Lord Uffenham, sixth earl, is pear-shaped, with huge feet and a tendency to
go on about his gallant youth, Boat Race Nights revelry and being thrown
out of Victorian music halls. He has rented his ancestral Shipley Hall to
rich, big-game-huntress widow Mrs Cork, and she is running it as a
vegetarian, teetotal health farm. Lord Uffenham stays on in the guise of
butler, Cakebread. He has hidden some diamonds away and cannot remember
where. He worries because they are all he can give his niece Anne as dowry.
If he can't find the diamonds, he will have to make the supreme sacrifice
for Anne's sake, and marry Mrs Cork for her money. It turns out that the
diamonds, which have given the book its treasure-hunting, with Chimp Twist,
Dolly and Soapy Molloy at it again, are in the bank at the other side of
Jeff Miller, like Romeo, and so many Wodehouse heroes, is engaged to the
wrong girl at the start. Anne Benedick, heroine, is likewise engaged, to
handsome, silky-moustached, feet-of-clay Lionel Green, interior decorator.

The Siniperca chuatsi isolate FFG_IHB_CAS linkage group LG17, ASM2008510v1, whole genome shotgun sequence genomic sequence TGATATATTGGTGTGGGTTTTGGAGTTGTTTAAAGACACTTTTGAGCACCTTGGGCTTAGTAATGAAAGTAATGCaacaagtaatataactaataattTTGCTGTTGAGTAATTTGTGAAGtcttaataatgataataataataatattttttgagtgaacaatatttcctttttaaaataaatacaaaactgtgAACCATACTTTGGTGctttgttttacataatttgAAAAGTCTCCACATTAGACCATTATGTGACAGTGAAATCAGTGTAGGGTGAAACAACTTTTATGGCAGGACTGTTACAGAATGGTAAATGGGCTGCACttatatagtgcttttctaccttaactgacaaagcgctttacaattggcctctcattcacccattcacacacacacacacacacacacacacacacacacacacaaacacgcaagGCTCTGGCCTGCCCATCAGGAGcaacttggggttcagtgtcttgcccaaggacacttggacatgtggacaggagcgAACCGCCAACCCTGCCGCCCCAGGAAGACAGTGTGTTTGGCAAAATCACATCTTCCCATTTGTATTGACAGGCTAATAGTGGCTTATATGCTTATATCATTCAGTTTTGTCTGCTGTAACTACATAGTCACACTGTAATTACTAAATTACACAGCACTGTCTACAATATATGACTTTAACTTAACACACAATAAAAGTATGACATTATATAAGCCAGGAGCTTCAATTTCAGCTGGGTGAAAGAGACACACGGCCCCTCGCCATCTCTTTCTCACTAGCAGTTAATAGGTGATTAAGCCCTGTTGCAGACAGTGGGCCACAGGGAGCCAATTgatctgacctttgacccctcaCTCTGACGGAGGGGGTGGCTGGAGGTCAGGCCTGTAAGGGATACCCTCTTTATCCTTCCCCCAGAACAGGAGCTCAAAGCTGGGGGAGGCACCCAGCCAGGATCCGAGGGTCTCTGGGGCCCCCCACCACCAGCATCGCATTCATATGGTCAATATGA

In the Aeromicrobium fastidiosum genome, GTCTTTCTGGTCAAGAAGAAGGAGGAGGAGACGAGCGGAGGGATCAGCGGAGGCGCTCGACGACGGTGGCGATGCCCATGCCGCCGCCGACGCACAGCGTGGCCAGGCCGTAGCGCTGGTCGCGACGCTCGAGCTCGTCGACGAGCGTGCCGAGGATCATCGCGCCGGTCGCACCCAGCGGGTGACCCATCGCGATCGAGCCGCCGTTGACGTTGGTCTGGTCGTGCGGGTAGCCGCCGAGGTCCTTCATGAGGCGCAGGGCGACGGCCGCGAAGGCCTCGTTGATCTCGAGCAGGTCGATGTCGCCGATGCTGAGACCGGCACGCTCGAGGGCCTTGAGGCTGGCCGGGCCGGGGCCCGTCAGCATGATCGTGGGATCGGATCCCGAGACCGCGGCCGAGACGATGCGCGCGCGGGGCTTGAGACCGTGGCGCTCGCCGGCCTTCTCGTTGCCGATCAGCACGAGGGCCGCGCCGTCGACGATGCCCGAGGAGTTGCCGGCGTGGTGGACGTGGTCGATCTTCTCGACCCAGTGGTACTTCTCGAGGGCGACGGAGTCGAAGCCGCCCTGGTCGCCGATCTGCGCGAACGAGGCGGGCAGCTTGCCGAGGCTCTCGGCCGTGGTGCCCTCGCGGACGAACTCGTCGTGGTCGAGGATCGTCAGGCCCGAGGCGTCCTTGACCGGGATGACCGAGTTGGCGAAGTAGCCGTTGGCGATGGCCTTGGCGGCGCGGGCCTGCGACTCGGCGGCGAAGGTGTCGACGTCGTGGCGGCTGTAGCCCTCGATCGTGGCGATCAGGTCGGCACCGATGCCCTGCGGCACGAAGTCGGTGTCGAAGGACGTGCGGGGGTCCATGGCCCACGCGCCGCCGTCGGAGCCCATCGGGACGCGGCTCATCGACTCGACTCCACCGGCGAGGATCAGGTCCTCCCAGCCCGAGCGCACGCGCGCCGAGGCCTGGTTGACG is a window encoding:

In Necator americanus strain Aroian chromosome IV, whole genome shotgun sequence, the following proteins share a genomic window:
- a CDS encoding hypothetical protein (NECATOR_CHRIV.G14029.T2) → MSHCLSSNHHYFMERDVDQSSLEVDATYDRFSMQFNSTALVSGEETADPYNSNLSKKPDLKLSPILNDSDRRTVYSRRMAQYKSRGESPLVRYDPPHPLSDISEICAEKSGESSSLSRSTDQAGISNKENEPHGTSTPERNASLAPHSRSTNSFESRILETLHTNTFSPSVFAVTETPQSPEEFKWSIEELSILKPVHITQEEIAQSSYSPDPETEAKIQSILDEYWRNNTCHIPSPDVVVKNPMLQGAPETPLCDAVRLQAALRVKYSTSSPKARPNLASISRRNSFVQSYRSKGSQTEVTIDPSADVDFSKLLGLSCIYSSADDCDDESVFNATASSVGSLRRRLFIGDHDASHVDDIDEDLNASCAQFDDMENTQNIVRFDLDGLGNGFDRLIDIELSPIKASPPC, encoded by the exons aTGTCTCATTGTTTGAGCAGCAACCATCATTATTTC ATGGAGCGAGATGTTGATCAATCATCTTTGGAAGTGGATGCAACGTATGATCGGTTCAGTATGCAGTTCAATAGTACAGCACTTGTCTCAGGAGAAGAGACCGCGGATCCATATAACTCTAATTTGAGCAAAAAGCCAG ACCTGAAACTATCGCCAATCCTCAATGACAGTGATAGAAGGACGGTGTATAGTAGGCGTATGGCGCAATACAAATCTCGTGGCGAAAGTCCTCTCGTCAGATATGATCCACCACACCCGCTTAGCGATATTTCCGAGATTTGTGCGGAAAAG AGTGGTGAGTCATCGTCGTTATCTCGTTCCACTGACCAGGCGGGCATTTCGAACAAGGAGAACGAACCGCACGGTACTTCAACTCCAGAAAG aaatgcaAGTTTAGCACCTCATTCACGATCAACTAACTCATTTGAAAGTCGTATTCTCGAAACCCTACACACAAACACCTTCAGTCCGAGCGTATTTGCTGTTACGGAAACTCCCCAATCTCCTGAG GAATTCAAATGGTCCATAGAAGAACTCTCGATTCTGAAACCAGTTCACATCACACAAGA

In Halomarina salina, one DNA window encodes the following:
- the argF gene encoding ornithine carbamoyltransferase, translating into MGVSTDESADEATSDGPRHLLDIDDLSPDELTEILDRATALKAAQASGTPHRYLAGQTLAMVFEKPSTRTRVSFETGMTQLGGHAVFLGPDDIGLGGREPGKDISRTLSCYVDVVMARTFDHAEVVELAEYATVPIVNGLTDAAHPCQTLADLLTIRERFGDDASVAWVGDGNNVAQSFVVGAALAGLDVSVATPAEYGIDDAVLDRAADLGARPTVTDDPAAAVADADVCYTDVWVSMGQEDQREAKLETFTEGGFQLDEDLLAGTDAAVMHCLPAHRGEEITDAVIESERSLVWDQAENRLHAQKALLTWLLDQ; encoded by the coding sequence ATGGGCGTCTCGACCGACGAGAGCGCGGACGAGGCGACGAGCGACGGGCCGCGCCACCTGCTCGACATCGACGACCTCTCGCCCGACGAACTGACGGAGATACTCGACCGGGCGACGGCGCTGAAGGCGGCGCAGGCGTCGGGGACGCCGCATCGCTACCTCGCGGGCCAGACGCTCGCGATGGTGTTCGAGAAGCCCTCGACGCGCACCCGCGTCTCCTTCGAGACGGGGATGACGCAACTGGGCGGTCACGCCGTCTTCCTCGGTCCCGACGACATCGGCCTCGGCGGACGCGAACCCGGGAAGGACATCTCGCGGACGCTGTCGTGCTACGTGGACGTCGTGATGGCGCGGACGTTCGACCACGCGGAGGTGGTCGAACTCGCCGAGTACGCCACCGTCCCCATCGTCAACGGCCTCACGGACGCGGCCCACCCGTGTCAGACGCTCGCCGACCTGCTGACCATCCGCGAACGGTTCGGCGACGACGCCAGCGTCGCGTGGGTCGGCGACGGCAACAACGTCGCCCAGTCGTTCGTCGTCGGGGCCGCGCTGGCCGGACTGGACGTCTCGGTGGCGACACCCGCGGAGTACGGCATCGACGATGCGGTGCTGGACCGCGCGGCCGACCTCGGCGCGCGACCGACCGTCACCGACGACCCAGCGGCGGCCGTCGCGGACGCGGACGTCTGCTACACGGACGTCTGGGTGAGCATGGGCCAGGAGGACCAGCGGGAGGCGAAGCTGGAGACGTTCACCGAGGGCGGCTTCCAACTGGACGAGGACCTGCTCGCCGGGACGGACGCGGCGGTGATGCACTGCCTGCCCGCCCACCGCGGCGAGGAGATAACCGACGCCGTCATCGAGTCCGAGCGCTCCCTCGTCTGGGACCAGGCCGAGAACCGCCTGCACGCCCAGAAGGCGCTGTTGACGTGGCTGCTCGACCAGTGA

Anne, at the end, says 'I ever want to see another beautiful man as long as
Wodehouse wrote this novel while interned by the Germans. Probably all-male
camps account for the use of words such as 'fanny', 'bloody awful', 'too
bloody much' and 'lavatory inspector'. Such modernisms must be balanced
against Wodehouse's dreamy return to an England where telephones hardly
exist. At one stage in this story Jeff goes up to London from the hall to
send a message to Chimp at Halsey Court, Mayfair, by district messenger.
The Cork Health Farm, filled with clients longing for square meals, may
have got an impetus from internment camps.
Here Jeff Miller is a buzzer. Not the first, but it's the first time
Wodehouse has used the word for the type. Chimp says here that he wishes he
had thought of starting a health farm, forgetting that in the earlier Money
for Nothing he had been running one.
Source: Richard Usborne. Plum Sauce. A P G Wodehouse Companion.